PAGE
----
Guide to Writing CGI Scripts in REXX and Perl

Last Update: July 24, 1998.
[ SLAC Utilities | cgi-lib.rxx | Security Wrapper | Security Concerns ]
[ Translations: Bulgarian1 | German2 | Serbo-Croatian3 ]

Contents


Introduction

This Guide is aimed at people who wish to write their own WWW executable scripts using WWW's Common Gateway Interface ( CGI). Though the main emphasis is on REXX many examples are also provided in Perl.

There are some simple software libraries to facilitate writing CGI scripts. cgi-lib.rxx is a REXX library of functions (available at SLAC by using the REXX
CALL PUTENV 'REXXPATH=/afs/slac/www/slac/www/tool/cgi-rexx'
statement to include the library at execution time)and cgi-lib.pl is a similar library in Perl written by Steve Brenner (there is an executable copy of this libary at SLAC in /afs/slac/g/www/cgi-lib/cgi-lib.pl). NCSA has a very useful set of Perl CGI handler subroutines that are available via anonymous FTP.Another set of Perl CGI Server Side Scripts written by Brigitte Jellinek is available under Gnu public license. There is also the Source code for www.stanford.edu scripts and programs. There is also an index to Perl WWW programs gathered by Earl Hood. Finally see the Web Development Center.

Since there are security and other risks associated with executing user scripts in a WWW server, the reader may wish to first view a document providing information on a SLAC Security Wrapper for users' CGI scripts. Besides improving security, this wrapper also simplifies the task of writing a CGI script for a beginner.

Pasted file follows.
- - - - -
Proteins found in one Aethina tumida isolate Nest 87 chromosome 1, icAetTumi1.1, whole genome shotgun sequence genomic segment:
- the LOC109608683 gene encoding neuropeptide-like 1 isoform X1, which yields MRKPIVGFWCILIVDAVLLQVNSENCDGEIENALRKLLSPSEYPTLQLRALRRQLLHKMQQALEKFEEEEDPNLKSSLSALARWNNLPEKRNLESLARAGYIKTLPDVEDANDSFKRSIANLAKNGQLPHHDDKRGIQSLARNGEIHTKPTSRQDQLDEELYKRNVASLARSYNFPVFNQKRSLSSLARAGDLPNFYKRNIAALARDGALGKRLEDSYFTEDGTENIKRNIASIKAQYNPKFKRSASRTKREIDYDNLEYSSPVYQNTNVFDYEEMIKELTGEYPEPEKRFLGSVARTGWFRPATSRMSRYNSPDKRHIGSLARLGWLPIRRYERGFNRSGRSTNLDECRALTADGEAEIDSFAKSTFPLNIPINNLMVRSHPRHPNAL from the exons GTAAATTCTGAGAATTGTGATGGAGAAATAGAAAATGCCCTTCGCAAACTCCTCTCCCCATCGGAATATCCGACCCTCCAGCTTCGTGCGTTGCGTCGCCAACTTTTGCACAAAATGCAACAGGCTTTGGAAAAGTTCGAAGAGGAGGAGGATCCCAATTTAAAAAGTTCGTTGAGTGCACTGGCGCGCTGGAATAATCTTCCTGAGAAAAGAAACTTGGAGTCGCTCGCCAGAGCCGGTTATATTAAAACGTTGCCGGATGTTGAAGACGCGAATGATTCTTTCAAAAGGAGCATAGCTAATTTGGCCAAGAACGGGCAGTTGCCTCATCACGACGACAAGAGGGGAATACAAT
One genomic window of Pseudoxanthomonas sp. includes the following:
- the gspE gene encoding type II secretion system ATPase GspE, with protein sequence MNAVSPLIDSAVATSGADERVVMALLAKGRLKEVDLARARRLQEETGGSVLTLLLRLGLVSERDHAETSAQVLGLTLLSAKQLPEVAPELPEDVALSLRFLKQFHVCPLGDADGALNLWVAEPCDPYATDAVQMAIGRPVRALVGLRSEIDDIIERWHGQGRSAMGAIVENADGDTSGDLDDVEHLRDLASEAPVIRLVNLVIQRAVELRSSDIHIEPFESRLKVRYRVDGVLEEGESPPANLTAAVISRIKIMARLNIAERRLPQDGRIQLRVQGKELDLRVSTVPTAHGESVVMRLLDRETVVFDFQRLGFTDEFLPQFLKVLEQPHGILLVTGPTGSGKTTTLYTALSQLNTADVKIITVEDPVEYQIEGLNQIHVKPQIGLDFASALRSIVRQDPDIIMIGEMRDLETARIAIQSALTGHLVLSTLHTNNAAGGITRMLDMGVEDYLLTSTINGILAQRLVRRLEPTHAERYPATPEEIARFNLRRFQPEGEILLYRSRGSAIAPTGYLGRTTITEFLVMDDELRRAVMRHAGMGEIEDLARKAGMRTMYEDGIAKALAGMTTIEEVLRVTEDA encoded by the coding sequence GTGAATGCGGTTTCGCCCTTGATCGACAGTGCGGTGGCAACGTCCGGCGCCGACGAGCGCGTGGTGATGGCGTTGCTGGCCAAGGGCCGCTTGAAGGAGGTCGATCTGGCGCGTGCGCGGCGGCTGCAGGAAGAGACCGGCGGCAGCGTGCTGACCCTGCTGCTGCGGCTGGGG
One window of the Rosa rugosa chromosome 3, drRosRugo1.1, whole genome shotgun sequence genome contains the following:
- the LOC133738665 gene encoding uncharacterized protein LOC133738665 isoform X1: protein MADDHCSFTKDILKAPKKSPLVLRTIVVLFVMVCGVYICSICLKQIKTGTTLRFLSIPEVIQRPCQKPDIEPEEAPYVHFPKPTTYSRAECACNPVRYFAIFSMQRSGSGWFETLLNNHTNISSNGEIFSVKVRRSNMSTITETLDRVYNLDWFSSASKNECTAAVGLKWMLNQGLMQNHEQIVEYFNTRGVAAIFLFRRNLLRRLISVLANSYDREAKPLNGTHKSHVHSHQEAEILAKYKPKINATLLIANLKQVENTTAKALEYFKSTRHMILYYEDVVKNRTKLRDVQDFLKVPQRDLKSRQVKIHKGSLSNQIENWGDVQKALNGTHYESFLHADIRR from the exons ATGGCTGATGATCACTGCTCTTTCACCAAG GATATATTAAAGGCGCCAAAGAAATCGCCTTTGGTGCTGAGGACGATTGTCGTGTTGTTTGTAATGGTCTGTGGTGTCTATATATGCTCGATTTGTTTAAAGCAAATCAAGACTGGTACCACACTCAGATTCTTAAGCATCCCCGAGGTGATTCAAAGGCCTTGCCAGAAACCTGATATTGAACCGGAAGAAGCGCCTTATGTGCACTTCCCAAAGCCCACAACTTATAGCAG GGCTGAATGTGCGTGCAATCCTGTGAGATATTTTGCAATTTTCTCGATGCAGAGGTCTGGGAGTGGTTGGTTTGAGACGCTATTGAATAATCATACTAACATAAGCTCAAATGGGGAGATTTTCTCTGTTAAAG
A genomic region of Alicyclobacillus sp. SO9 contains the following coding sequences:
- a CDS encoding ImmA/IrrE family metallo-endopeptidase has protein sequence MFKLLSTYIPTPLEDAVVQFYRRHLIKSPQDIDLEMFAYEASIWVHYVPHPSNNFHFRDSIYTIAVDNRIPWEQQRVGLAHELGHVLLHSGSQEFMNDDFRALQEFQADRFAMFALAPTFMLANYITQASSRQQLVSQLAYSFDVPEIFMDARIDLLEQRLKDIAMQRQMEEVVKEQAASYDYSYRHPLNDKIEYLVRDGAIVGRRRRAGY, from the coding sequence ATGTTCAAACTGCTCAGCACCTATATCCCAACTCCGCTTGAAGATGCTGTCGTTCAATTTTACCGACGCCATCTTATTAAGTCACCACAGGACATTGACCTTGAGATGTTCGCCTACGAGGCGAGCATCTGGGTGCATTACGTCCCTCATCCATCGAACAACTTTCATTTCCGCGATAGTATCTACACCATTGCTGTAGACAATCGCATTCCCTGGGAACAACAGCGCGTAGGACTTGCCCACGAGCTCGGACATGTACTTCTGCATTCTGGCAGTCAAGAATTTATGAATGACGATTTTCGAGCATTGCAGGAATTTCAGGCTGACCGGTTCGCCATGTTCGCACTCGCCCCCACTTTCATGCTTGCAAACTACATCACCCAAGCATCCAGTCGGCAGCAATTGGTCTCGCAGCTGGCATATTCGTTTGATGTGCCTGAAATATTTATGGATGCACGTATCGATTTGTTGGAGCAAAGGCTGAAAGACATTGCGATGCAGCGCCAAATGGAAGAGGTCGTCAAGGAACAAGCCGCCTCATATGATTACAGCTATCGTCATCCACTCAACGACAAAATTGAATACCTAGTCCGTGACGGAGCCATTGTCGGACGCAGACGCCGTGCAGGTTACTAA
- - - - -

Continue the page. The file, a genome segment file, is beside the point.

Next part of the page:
Before embarking on writing a script, you may also want to check out some rough notes on SLAC Web Utilities Provided by CGI Scripts.

The CGI is an interface for running external programs, or gateways, under an information server. Currently, the supported information servers are HTTP (the Transport Protocol used by WWW) servers.

Gateway programs are executable programs (e.g. UNIX scripts) which can be run by themselves (but you wouldn't want to except for debugging purposes). They have been made executable to allow them to run under various (possibly very different) information servers interchangeably. Gateway programs conforming to this specification can be written in any language, including REXX or Perl, which produces an executable file

Getting the Input to the Script

The input may be sent to the script in several ways depending on the client's Uniform Resource Locator (URL) or an HyperText Markup Language (HTML) Form: You can review the REXX Code Fragment giving an example of how to read the various form of input into your script.

The REXX PROCEDUREs ReadForm together with MethGet and MethPost, all available in cgi-lib.rxx, may be used to simplify the task of reading input from a Form.

Decoding Forms Input

When you write a Form, each of your input items has a name tag. When the user places data in these items in the Form, that information is encoded into the Form data. The value each of the input items is given by the user is called the value.

Form data is a stream of name=value pairs separated by the ampersand (&) character. Each name=value pair is URL encoded, i.e. spaces are changed into plus signs and some characters are encoded into hexadecimal. To decode the Form data you must first parse the Form data block into separate name=value pairs tossing out the ampersands. Then you must parse each name=value pair into the separate name and value. Use the first equal sign you encounter to split the data. If there is more than one, then something is wrong with the data. Again toss out the equals signs. Finally undo the URL encoding of each name and value.

You can review the REXX or the Perl code fragment giving examples of decoding the Form input.

When using the name and value information in the script, you need to be aware that:

Sending Document Back to Client